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However,how o I change the default lookup that happens on double click on a word?

A first look at the Google Dictionary extension for Chrome

  1. We
    1. have not pre-installed in the LRC (for that the extension would need to be more manageable by the teacher during face-to-face classes, which include exams),
    2. but can (with some reservations) recommend the Google Dictionary extension (even though it is only available for Chrome). Here is why:
  2. Google dictionary extension provides an interface to Google define and translate
    1. that is convenient (as quickly accessed like glosses) for reading activities in many languages (Q: is the privileged word sense displayed here intelligently chosen?)
    2. while (for some languages more than for others) providing access to additional word senses, usage examples and historical background information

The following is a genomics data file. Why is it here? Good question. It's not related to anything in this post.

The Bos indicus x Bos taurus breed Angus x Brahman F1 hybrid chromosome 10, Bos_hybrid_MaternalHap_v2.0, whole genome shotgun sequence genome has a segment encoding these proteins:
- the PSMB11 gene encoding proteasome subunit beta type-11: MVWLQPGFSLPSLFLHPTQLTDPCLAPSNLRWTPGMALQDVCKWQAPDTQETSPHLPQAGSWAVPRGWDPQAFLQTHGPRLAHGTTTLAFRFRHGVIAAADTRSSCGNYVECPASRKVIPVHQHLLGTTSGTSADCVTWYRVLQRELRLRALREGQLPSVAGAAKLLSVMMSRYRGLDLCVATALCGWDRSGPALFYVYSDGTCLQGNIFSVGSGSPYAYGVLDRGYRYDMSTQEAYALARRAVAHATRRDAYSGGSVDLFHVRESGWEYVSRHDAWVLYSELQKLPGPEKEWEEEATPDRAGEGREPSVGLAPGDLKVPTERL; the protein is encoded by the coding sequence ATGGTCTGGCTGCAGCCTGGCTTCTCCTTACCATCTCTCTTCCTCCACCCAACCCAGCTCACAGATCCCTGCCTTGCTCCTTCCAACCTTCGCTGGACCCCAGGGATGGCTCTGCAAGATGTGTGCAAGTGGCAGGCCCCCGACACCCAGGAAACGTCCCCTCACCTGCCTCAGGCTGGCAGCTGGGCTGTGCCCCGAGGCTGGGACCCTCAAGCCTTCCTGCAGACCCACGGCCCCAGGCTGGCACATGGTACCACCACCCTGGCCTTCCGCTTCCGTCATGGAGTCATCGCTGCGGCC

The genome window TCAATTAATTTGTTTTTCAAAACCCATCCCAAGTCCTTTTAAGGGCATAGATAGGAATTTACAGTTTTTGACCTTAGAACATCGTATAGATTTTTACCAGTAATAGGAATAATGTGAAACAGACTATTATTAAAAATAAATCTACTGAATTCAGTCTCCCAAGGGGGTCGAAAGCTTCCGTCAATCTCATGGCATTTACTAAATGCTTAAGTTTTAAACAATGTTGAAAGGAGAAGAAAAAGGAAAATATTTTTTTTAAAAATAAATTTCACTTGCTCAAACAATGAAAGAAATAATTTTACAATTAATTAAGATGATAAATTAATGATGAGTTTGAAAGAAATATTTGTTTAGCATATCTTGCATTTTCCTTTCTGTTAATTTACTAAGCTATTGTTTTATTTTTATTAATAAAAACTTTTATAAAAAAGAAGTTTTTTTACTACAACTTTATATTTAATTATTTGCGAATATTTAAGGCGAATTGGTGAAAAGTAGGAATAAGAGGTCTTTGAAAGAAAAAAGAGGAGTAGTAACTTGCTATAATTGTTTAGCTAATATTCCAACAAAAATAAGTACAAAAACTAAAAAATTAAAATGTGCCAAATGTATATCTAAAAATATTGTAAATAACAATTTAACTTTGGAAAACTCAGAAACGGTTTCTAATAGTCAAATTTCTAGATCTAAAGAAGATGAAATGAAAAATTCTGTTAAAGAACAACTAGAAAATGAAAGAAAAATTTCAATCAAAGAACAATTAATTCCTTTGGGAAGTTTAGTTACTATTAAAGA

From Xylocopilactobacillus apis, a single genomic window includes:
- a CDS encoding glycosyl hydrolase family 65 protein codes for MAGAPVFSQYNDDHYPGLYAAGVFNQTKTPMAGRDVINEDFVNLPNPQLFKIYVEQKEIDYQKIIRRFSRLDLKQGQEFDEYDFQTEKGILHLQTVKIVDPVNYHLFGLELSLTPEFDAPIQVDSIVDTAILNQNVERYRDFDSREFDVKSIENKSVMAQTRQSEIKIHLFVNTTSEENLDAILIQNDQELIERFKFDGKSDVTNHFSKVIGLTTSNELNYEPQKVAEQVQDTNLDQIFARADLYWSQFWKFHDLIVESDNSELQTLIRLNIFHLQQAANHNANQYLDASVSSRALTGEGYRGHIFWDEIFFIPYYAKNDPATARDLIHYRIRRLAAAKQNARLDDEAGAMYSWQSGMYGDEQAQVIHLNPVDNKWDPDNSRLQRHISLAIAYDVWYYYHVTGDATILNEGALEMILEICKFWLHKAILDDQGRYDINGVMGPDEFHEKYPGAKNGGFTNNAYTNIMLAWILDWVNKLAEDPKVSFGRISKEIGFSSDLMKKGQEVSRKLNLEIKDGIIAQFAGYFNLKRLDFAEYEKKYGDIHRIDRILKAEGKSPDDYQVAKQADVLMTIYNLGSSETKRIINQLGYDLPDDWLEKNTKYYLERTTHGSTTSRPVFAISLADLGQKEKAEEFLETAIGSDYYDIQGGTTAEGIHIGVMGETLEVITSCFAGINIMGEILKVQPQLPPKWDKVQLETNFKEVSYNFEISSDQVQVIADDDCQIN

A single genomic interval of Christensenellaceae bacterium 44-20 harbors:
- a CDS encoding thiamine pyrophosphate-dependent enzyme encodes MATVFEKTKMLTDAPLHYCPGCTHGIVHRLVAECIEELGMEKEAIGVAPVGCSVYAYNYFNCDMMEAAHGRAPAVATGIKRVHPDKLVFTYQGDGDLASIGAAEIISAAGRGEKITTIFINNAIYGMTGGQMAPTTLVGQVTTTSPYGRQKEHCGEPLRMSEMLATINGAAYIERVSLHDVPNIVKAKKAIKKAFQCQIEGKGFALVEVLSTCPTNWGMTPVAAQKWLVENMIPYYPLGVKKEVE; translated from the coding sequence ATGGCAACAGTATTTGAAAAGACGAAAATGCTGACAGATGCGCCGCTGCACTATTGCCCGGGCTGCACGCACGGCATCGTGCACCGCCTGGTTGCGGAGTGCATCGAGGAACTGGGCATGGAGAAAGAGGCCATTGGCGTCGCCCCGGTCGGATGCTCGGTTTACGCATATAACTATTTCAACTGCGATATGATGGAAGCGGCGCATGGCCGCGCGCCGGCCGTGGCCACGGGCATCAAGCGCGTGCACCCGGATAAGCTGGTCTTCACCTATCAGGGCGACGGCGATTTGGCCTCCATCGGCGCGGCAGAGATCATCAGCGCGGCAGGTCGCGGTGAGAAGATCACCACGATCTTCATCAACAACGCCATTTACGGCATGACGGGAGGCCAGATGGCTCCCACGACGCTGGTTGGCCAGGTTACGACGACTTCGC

3. Interface 1: Tooltip,
    1. for English with audio image
    2. for other languages without audio (even though audio pronunciation may be available in Google translate for that language): image
    3. convenient access (I have been loving the tooltip interface since Google toolbar days)
    4. limited, but useful  information,
      1. a word sense – not that this is still not contextually intelligent (Cannot blame them here!) and hence more than one word sense should be offered (here I must blame them: Boo!!): E.g.  here “arch” should at show more than the most common word sense: imageimage
      2. including pronunciation (not IPA, but audio)
    5. Interface 2 (“more”)